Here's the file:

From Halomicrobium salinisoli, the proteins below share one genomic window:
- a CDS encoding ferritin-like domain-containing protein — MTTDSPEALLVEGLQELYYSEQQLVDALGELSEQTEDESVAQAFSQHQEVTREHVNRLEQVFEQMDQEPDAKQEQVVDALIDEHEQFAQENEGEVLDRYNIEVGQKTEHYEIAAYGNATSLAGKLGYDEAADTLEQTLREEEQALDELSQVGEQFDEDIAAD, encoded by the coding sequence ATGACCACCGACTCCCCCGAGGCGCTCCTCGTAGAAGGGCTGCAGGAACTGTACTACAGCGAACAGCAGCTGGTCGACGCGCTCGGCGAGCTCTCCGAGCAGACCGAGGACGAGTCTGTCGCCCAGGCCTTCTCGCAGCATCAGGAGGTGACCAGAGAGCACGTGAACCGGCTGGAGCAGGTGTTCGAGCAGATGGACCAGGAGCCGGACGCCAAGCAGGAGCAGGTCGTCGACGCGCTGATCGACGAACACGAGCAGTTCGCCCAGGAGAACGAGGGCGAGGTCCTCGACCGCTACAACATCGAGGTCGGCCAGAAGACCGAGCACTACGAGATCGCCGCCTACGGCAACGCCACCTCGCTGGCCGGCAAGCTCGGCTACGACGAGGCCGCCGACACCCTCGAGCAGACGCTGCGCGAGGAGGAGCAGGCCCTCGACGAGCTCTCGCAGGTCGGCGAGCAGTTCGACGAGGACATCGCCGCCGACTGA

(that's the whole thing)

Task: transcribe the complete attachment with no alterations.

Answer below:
From Halomicrobium salinisoli, the proteins below share one genomic window:
- a CDS encoding ferritin-like domain-containing protein — MTTDSPEALLVEGLQELYYSEQQLVDALGELSEQTEDESVAQAFSQHQEVTREHVNRLEQVFEQMDQEPDAKQEQVVDALIDEHEQFAQENEGEVLDRYNIEVGQKTEHYEIAAYGNATSLAGKLGYDEAADTLEQTLREEEQALDELSQVGEQFDEDIAAD, encoded by the coding sequence ATGACCACCGACTCCCCCGAGGCGCTCCTCGTAGAAGGGCTGCAGGAACTGTACTACAGCGAACAGCAGCTGGTCGACGCGCTCGGCGAGCTCTCCGAGCAGACCGAGGACGAGTCTGTCGCCCAGGCCTTCTCGCAGCATCAGGAGGTGACCAGAGAGCACGTGAACCGGCTGGAGCAGGTGTTCGAGCAGATGGACCAGGAGCCGGACGCCAAGCAGGAGCAGGTCGTCGACGCGCTGATCGACGAACACGAGCAGTTCGCCCAGGAGAACGAGGGCGAGGTCCTCGACCGCTACAACATCGAGGTCGGCCAGAAGACCGAGCACTACGAGATCGCCGCCTACGGCAACGCCACCTCGCTGGCCGGCAAGCTCGGCTACGACGAGGCCGCCGACACCCTCGAGCAGACGCTGCGCGAGGAGGAGCAGGCCCTCGACGAGCTCTCGCAGGTCGGCGAGCAGTTCGACGAGGACATCGCCGCCGACTGA